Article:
Dump and Run shoppers snatch up useful items

Dump and Run shoppers snatch up useful items

URBANA – If you had your eye on the stuffed pheasant, it's too late.

Same for the 17-foot canoe – gone.

Today was the last day for the annual Dump and Run sale benefiting the University YMCA, with the $3 bag sale from 11 a.m. to 2 p.m. and a free-for-all from 2:30 to 4 p.m. – as in, everything is free.

"It's a way for us to get rid of stuff," said Becca Guyette, director of development for the YMCA and guru for the annual event.

The three-day sale dates back to 2002, when proceeds totaled almost $10,000, and it's grown each year. Last year's sale brought in about $22,000, a total matched on the first day this year, Guyette said.

The YMCA collects student castoffs and other donations from the community each spring, then turns around and sells them in the fall when students return. The spring collection this year filled three semitrailers, and a supplementary dropoff event in August brought in enough to fill half the floor at the University of Illinois Stock Pavilion, said Willard Broom, the YMCA's interim executive director.

"We were in panic mode," Guyette said.

Saturday's crowds made a huge dent in the inventory. By Sunday, half-price day, the Stock Pavilion was fairly cleared out.

First-timer Bonnie Fortune, a UI graduate student, wished she had come earlier. But she found two nice lamps to use at her art studio, which has "really ugly overhead fluorescent lighting. You need drawing lamps so you can be inspired. Hopefully, this will be inspiring," she said.

She also picked up a book, "New low-cost sources of energy for the home" – published in 1975.

Tape-measure in hand, new UI freshmen Kathryn Long and Maggie Day of Springfield shopped for extra seating for their dorm room at Newman Hall. They had their eye on two couches with suspicious upholstery but nice modern lines, down to $10 each. Unfortunately, both were too long.

"We're dying for some extra space for people to sit around," Long said.

They eventually splurged on two wooden lounge chairs with black cushions, at $15 each. They planned to paint the frames bright colors to match their room decor.

"They're comfortable, too," said Day, an art and design major. "All this will take is a coat of paint and a wet rag and we're in business."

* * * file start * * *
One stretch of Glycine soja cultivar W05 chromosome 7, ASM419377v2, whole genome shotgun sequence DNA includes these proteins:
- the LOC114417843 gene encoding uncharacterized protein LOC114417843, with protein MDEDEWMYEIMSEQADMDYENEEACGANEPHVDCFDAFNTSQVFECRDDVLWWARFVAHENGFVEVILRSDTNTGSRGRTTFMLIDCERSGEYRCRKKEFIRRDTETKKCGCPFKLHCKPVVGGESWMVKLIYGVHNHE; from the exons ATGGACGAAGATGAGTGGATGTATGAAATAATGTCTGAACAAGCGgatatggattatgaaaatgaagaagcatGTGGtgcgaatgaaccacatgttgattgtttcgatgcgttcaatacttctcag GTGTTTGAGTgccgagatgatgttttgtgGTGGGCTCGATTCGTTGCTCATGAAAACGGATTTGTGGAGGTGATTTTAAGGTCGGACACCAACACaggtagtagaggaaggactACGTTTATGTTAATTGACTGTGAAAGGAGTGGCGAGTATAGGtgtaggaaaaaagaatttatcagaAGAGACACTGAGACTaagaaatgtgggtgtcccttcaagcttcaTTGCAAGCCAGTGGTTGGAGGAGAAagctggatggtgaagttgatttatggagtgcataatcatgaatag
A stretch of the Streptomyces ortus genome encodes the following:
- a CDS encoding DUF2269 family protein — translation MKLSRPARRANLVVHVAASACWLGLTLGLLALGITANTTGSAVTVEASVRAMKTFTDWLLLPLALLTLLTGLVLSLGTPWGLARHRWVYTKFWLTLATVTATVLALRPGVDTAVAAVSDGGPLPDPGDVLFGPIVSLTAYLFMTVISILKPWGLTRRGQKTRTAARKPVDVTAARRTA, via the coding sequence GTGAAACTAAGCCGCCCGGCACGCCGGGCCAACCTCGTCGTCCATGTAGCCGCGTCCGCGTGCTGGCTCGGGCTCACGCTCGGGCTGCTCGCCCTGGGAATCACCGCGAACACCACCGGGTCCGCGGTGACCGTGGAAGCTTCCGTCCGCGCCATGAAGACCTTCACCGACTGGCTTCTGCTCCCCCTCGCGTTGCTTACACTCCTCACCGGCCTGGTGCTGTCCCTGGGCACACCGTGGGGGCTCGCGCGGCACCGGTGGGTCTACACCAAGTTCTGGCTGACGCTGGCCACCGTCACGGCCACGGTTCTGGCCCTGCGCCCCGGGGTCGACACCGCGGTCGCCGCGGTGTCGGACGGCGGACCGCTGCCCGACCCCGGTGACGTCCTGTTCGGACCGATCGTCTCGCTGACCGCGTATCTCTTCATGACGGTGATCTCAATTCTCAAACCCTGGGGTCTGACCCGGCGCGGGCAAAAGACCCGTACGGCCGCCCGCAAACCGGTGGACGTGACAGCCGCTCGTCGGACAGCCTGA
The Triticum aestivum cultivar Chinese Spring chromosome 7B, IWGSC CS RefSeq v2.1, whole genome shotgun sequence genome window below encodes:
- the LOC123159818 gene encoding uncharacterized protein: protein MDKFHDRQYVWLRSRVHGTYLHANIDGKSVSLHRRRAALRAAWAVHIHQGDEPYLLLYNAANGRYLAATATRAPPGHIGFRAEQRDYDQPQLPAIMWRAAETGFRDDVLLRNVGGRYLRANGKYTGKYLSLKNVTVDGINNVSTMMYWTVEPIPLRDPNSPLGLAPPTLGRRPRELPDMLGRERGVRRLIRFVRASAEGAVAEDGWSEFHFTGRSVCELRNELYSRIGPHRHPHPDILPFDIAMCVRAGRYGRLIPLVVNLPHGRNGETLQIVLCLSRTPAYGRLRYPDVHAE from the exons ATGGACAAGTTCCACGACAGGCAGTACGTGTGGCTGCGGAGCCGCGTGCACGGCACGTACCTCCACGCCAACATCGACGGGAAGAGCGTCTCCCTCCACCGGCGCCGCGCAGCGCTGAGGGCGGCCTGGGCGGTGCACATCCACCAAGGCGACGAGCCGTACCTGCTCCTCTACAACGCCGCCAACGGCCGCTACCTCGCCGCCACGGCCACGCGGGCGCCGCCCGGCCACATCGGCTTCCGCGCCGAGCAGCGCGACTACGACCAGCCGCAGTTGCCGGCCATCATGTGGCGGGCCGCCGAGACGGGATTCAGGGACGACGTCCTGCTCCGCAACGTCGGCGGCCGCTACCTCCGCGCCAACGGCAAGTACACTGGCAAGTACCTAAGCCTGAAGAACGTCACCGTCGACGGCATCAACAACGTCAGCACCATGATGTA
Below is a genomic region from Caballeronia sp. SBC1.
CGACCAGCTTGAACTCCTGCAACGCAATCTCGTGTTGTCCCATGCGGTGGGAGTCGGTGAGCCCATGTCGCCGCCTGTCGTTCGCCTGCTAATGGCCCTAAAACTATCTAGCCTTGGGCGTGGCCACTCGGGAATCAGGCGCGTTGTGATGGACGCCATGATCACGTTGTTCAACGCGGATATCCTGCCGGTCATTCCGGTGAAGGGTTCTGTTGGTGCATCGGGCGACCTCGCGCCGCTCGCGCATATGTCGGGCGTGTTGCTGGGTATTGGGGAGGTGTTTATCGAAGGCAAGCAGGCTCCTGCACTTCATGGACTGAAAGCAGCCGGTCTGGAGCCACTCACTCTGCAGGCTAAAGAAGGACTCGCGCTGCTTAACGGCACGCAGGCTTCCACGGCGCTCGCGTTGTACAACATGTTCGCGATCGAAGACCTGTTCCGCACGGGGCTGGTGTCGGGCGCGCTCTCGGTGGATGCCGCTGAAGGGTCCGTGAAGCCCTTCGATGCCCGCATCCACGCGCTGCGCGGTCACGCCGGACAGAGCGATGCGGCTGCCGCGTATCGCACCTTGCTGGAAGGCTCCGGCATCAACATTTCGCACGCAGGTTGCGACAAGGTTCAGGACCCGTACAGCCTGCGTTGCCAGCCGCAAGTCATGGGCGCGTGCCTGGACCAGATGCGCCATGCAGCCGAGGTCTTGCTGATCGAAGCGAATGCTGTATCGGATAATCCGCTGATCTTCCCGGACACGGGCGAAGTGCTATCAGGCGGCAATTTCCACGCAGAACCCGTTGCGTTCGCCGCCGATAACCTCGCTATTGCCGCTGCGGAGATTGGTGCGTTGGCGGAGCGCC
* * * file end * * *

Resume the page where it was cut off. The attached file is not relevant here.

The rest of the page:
Not all the shoppers were students.

Jon and Kathleen Booth of Urbana found a four-drawer file cabinet for $15, a set of "The 12 Days of Christmas" glasses and a frosted glass bowl, circa 1940s. They were debating the merits of a metal cup for a malt machine, unsure if it would fit their model.

"I found it in the toys, next to some cornholders," Kathleen Booth said.

Laura Weiskamp of Urbana picked up some kitchen supplies for family camping trips and several white plates to add to her mismatched collection.

On Saturday, she found a roller shade for her porch and several items for her son's first apartment.

"I couldn't get too much, because he wasn't here, and whatever I picked out would be wrong," she said.

Darlene Maxwell was surprised to find so many items that clearly weren't from students – a Borg scale dating back to the 1960s, for example. Guyette said many of the donations now come from the community, not just college students.

The YMCA won't accept Christmas items, computers or televisions because they don't sell (although a few TVs snuck in this year). "Some people really give us their junk, which is sad. Some of it does get tossed," she said.

But each year brings some surprisingly valuable donations, including high-end stereo components, original artwork by known artists and one or two sets of "really nice furniture," said volunteer Joe Guyette, Becca's husband.

This year, someone donated a set of Paradigm speakers valued at $600 to $700, which have been advertised on Craigslist to get their full value.

"I don't know if people are doing it for the benefit of the tax writeoff, or they're just generous, or they don't know what they have," Joe Guyette said.

Among the most unusual donations: the stuffed pheasant, which sold Saturday, and the 17-foot canoe, which sold for $125 at Friday's pre-sale for volunteers.

"We got a kitchen sink once, so then we couldn't say, 'Everything but the kitchen sink,'" Becca Guyette said.

This year, Hendrick House donated 62 wooden chairs with leather insets, priced at $3. One fraternity bought 30.

"We had George Foreman grills in a stack as big as George Foreman," Broom said.

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